loops and feedback The basic rule to remember is: vvvv will only evaluate all nodes in the graph only once every frame, so if you want to loop any data, you'll have to wait a bit. Single reason to wait a bit Nodes like FrameDelay (Animation) give an output which doesn't depend on its input this frame, but instead of the input from the last frame - this is perfectly allowed. So as soon as you have at least one node like this in your loop, then you can 'close' the loop. Other nodes also have this property.
red nodes and other bugs Sometime you can find red nodes without pins. This can happen (for instance) when you download contributions or features from the forum. With red nodes vvvv, tells you that it cannot find a specific file at a specific place. So all you need to do is find the missing file and specify right path to it. http://vvvv.org/documentation/paths vvvv has nodes which help you to find problems. The first is Renderer (TTY) - it will report problems that vvvv encounters to you, in an external text window. It's generally a good idea to place the Renderer (TTY) node somewhere inside your patch, especially whist you are coding. The Timing (Debug) node and PerfMeter (Debug) module can report the framerate of your system. MainLoop (VVVV) allows you to limit the framerate that vvvv should run with. http://vvvv.org/documentation/troubleshooting To fix other bugs, try to search through the forum threads. To highlight any new bug that you've found you can start your own thread in the forum. You may note that vvvv is still a beta release. sorry girls, idea for the sketch comes from my girlfriend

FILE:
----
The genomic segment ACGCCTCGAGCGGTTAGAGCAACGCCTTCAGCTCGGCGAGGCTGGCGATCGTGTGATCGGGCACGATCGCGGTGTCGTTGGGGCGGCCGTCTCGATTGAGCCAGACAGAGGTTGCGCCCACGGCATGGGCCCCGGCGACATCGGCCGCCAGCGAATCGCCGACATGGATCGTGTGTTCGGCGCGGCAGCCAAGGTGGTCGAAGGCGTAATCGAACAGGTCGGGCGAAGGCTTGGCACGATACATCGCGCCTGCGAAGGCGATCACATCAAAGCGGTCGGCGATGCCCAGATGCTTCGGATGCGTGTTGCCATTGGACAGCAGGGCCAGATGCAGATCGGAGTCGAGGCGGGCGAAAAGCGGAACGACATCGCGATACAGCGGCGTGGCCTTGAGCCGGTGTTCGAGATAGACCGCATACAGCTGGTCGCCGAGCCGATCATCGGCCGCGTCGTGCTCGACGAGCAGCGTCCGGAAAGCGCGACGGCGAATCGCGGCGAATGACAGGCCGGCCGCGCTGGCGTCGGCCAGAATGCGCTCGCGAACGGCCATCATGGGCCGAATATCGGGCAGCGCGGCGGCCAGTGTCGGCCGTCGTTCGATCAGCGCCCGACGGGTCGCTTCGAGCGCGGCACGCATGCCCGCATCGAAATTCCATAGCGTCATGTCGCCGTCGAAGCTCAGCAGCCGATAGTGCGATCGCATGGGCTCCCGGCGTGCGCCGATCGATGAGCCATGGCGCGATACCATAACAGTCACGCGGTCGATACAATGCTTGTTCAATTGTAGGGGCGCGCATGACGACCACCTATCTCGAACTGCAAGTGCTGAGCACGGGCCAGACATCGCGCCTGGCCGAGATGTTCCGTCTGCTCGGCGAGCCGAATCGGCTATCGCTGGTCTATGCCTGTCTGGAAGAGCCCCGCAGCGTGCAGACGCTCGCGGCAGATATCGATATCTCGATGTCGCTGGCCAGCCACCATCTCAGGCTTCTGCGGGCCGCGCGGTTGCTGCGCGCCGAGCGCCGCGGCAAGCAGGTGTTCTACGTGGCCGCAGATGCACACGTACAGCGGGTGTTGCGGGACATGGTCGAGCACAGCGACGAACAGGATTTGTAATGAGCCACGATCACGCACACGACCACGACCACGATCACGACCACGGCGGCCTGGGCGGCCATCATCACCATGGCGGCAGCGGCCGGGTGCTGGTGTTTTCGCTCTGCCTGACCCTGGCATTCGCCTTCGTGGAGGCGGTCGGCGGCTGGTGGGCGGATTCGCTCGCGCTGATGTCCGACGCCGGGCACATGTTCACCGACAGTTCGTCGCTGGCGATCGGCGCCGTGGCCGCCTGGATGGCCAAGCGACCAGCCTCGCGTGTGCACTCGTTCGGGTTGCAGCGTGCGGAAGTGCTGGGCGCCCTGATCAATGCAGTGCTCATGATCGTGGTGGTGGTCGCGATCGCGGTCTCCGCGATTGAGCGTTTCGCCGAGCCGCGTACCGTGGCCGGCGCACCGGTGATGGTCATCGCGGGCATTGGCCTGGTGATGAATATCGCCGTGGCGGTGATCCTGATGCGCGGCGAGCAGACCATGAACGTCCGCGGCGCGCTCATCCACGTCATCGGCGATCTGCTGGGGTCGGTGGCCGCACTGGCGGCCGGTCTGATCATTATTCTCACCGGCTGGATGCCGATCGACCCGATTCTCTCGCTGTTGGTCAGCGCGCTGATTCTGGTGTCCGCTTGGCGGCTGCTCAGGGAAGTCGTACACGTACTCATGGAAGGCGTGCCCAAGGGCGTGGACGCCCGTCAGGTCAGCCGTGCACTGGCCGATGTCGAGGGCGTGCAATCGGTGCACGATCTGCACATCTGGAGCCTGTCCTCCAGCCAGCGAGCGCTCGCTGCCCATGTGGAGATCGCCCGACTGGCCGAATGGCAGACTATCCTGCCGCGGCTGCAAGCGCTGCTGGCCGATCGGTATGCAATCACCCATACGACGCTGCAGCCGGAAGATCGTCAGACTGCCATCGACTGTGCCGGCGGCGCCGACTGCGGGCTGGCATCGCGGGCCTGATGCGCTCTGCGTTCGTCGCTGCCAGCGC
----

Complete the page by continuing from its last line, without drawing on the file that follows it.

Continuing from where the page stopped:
boygroup Boygrouping is the name for vvvvs built-in client-server architecture. It allows you to control any number of render computers (i.e. clients) from 1 or more servers. This way, you can do all of your Connect two or more PCs to the network via Ethernet and manually specify their IPs. patching on Run vvvv on the Server Run vvvv on the Clients the server whilst with commandline parameter with commandline parameter your patch runs /server /client [SERVER IP] across the entire vvvv.exe /server vvvv.exe /client 192.168.1.1 network. VVVV makes sure that all the connected clients will run 'N'Sync'. Applications Specify clients IPs Do nothing here of boygrouping using the Boygroup (VVVV Server) node are usually multi- screen systems and seamless multiprojection setups. Press Ctrl-B to make selected nodes blue Welcome to the boygroup Grey nodes exist and still do nothing here on the Server only Same nodes on all Clients Blue nodes are duplicated onto all the Clients Any data in links between grey and blue nodes are sent over the network. VVVV handles all this for you. You can Boygroup Value, String and Colour types http://vvvv.org/documentation/boygrouping-basics